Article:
This was NOT accidental, as we went through the 1984 oilfield collapse and lost our butts selling the house into a dying market. I saw the remote working thing becoming a viable option for my overseas clients, and pushed it. It worked even with the primitive software crap we had 5 years ago, and saved tons of money over any intl trip. I haven’t had an office in almost 7 years, and my employees all switched to “consultants” and 1099s for more pay. So my overhead for my little engineering outfit is a computer, fast internet and some software. “Boomer Engineer Embraces Gig Economy” might be headline.

    On the other side of the coin, land prices near my farm have shot up. We built a house (son and I) and now the value has doubled in 6 years. I bought for $2k/acre and now it’s running almost $3k/acre for raw land. This county has almost zero development, yet prices are climbing and old fixer uppers in the nearest town are disappearing. I have had 3 or 4 calls from friends looking for affordable land to bail out of Houston, and it isn’t there going south or west. The prices they shared with me are up about 45% from when I was shopping 6 years ago.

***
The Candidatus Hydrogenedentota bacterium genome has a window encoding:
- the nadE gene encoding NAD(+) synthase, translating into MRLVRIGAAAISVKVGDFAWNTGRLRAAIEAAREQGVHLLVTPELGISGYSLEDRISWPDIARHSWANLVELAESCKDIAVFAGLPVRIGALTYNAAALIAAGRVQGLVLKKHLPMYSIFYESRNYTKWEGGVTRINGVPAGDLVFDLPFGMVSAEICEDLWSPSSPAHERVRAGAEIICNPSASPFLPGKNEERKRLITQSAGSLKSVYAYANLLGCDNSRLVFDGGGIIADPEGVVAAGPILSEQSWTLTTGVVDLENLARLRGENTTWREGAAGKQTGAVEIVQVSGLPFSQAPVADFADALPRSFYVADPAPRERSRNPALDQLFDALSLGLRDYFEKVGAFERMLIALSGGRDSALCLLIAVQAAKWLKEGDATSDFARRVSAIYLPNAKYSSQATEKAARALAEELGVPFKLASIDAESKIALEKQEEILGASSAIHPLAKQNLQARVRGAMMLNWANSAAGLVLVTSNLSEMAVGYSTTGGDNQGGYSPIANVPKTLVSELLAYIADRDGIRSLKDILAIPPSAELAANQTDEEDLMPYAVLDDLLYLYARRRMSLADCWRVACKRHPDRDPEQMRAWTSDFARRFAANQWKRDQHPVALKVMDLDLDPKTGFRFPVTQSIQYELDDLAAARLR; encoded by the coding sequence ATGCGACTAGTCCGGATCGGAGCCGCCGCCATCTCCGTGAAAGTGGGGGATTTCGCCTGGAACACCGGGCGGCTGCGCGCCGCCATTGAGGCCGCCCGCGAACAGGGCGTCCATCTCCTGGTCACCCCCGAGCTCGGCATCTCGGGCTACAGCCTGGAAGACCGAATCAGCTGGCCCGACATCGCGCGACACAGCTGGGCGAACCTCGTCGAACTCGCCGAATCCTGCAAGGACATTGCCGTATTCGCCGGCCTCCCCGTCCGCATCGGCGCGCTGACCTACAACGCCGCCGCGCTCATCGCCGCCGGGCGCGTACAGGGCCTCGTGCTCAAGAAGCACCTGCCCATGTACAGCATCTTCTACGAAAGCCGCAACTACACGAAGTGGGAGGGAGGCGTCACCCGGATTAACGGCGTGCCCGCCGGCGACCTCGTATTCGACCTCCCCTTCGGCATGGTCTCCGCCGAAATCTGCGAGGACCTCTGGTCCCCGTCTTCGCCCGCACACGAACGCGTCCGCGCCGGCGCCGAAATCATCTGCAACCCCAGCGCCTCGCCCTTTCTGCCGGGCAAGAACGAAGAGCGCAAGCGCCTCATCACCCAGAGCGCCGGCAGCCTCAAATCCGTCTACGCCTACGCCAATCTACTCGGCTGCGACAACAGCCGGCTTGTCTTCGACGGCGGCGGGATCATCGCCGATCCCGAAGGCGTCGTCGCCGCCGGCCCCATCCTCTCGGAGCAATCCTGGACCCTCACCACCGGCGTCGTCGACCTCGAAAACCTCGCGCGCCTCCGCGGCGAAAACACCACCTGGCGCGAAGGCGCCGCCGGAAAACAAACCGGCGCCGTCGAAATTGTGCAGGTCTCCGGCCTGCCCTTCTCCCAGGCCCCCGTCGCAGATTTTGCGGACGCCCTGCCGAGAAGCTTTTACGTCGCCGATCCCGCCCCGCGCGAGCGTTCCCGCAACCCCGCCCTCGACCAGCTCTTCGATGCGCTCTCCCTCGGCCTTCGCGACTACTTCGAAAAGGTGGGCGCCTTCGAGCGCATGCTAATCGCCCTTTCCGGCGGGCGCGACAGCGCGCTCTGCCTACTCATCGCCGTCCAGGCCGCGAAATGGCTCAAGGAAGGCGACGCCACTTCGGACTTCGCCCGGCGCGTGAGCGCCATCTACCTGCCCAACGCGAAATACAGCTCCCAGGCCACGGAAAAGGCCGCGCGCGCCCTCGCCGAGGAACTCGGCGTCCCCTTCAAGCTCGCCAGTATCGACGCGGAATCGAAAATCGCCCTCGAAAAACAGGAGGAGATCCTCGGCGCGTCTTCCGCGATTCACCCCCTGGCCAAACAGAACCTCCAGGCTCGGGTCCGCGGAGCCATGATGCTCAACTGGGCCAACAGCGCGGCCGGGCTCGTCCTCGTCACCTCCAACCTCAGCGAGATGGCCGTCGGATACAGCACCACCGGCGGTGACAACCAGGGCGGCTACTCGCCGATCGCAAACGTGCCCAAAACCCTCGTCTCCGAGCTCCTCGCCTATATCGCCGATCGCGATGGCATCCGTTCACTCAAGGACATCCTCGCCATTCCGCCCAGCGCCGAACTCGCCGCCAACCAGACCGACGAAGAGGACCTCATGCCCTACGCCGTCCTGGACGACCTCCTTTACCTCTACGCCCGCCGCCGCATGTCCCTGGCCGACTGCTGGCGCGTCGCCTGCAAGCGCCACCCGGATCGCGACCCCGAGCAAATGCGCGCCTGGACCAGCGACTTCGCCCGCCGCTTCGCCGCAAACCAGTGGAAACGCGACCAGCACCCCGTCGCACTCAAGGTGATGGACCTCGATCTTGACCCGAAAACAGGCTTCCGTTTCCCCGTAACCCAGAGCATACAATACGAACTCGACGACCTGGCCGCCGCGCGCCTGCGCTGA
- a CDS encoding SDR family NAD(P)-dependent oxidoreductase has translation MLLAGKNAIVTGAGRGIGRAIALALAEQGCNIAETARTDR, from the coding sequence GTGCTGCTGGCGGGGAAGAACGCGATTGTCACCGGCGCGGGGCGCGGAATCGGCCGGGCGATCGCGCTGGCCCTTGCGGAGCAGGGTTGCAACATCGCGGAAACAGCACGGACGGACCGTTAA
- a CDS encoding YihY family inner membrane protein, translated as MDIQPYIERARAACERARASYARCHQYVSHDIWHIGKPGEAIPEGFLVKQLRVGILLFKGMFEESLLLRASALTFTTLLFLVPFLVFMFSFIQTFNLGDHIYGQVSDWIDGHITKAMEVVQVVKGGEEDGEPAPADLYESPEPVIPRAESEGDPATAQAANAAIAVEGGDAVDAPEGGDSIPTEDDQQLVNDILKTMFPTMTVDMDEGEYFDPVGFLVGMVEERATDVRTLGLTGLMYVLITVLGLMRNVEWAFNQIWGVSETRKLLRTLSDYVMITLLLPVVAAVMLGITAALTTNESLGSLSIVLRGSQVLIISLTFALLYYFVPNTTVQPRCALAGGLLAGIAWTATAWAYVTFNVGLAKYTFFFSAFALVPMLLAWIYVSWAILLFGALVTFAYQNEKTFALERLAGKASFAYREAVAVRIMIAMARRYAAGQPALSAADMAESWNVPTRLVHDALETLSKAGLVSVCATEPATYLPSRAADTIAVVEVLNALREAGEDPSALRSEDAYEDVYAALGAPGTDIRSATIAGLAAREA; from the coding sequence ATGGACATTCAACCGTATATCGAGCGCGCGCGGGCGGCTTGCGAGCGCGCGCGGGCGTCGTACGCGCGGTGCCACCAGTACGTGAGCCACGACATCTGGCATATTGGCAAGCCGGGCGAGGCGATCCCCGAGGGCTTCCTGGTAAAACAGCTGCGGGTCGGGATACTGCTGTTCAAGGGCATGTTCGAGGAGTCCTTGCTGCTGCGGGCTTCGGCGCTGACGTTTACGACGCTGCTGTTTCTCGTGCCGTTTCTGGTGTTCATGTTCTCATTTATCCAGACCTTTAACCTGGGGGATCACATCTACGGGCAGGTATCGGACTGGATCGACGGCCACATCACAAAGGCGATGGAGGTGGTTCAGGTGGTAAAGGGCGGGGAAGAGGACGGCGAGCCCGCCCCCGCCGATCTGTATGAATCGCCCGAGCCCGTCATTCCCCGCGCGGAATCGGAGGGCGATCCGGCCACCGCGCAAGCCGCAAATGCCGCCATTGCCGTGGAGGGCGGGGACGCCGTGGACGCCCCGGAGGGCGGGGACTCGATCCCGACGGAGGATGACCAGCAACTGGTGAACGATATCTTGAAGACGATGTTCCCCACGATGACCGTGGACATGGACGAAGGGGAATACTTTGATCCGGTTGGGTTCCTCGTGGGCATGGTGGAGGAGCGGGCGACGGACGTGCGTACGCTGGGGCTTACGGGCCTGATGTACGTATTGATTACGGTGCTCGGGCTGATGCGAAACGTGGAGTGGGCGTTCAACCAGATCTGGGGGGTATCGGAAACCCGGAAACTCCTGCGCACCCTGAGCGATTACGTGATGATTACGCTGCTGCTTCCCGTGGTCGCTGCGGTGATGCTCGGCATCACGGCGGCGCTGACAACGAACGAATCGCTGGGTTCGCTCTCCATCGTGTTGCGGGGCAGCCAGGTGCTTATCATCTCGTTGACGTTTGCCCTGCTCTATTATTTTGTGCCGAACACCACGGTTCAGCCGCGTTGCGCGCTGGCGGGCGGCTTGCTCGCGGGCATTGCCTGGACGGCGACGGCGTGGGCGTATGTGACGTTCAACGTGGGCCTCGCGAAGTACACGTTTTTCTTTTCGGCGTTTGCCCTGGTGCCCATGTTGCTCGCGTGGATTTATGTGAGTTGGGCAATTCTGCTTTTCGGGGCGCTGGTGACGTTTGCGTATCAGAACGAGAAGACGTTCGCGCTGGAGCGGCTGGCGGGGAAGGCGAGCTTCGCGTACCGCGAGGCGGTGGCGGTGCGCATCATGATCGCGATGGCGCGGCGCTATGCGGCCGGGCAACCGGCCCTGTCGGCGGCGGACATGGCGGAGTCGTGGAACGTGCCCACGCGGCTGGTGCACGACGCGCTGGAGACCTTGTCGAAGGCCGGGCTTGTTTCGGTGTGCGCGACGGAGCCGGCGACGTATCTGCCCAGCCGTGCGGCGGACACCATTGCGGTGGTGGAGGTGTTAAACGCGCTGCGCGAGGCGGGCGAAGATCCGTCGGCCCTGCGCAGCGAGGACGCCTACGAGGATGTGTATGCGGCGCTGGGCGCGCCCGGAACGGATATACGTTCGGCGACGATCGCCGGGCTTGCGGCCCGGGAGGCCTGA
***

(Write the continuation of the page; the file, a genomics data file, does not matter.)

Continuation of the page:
I think you are dead nuts on with your thinking – and it isn’t looking very deeply ahead, because things are swirling faster than people realize.

    • How things happen that are this big. First very slowly, then over night.

      The slow is there for all to see, 95% don’t or refuse to see it.

      What you did was move on the mega trend way early, good on you.

  14. Wow. Great article and interesting comments. I would love to hear what you guys think about this.

    I’m looking to buy a 4 br new build double wide in a small subdivision about 10 min outside of collinsville TX on 1.5 acres for 150k on a va loan. Oldest kid turns school this year (most likely home schhol) thanks to Jack. We are currently renting and my wife wants something more stable.